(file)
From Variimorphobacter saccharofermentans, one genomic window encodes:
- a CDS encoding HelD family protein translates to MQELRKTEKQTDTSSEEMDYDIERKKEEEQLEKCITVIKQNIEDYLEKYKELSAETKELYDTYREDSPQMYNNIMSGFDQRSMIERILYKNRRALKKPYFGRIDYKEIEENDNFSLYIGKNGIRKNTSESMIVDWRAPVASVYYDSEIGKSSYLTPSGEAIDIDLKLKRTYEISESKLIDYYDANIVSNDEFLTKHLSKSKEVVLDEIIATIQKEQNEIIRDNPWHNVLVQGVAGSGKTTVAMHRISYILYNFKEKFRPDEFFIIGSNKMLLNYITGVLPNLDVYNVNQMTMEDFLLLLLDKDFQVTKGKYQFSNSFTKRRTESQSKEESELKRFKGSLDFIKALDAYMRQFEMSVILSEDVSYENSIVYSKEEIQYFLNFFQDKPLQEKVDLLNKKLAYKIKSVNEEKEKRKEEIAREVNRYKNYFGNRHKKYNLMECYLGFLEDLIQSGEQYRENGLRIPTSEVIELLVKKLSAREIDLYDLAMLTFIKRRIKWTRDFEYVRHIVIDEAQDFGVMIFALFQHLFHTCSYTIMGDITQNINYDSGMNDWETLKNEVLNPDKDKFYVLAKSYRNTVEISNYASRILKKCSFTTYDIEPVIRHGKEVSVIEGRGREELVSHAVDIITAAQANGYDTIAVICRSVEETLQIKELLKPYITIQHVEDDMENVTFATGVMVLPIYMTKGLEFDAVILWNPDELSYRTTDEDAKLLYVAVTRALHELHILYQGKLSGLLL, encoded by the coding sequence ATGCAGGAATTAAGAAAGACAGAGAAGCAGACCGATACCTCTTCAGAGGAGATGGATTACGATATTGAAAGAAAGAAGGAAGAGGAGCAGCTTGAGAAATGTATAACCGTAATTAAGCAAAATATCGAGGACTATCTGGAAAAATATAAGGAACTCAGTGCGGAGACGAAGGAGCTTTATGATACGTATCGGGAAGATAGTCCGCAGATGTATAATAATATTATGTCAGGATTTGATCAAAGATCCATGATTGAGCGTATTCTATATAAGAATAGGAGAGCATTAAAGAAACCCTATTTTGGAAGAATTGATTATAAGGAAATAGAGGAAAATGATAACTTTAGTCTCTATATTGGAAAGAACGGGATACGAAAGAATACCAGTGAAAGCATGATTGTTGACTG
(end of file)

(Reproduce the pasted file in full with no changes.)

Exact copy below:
From Variimorphobacter saccharofermentans, one genomic window encodes:
- a CDS encoding HelD family protein translates to MQELRKTEKQTDTSSEEMDYDIERKKEEEQLEKCITVIKQNIEDYLEKYKELSAETKELYDTYREDSPQMYNNIMSGFDQRSMIERILYKNRRALKKPYFGRIDYKEIEENDNFSLYIGKNGIRKNTSESMIVDWRAPVASVYYDSEIGKSSYLTPSGEAIDIDLKLKRTYEISESKLIDYYDANIVSNDEFLTKHLSKSKEVVLDEIIATIQKEQNEIIRDNPWHNVLVQGVAGSGKTTVAMHRISYILYNFKEKFRPDEFFIIGSNKMLLNYITGVLPNLDVYNVNQMTMEDFLLLLLDKDFQVTKGKYQFSNSFTKRRTESQSKEESELKRFKGSLDFIKALDAYMRQFEMSVILSEDVSYENSIVYSKEEIQYFLNFFQDKPLQEKVDLLNKKLAYKIKSVNEEKEKRKEEIAREVNRYKNYFGNRHKKYNLMECYLGFLEDLIQSGEQYRENGLRIPTSEVIELLVKKLSAREIDLYDLAMLTFIKRRIKWTRDFEYVRHIVIDEAQDFGVMIFALFQHLFHTCSYTIMGDITQNINYDSGMNDWETLKNEVLNPDKDKFYVLAKSYRNTVEISNYASRILKKCSFTTYDIEPVIRHGKEVSVIEGRGREELVSHAVDIITAAQANGYDTIAVICRSVEETLQIKELLKPYITIQHVEDDMENVTFATGVMVLPIYMTKGLEFDAVILWNPDELSYRTTDEDAKLLYVAVTRALHELHILYQGKLSGLLL, encoded by the coding sequence ATGCAGGAATTAAGAAAGACAGAGAAGCAGACCGATACCTCTTCAGAGGAGATGGATTACGATATTGAAAGAAAGAAGGAAGAGGAGCAGCTTGAGAAATGTATAACCGTAATTAAGCAAAATATCGAGGACTATCTGGAAAAATATAAGGAACTCAGTGCGGAGACGAAGGAGCTTTATGATACGTATCGGGAAGATAGTCCGCAGATGTATAATAATATTATGTCAGGATTTGATCAAAGATCCATGATTGAGCGTATTCTATATAAGAATAGGAGAGCATTAAAGAAACCCTATTTTGGAAGAATTGATTATAAGGAAATAGAGGAAAATGATAACTTTAGTCTCTATATTGGAAAGAACGGGATACGAAAGAATACCAGTGAAAGCATGATTGTTGACTG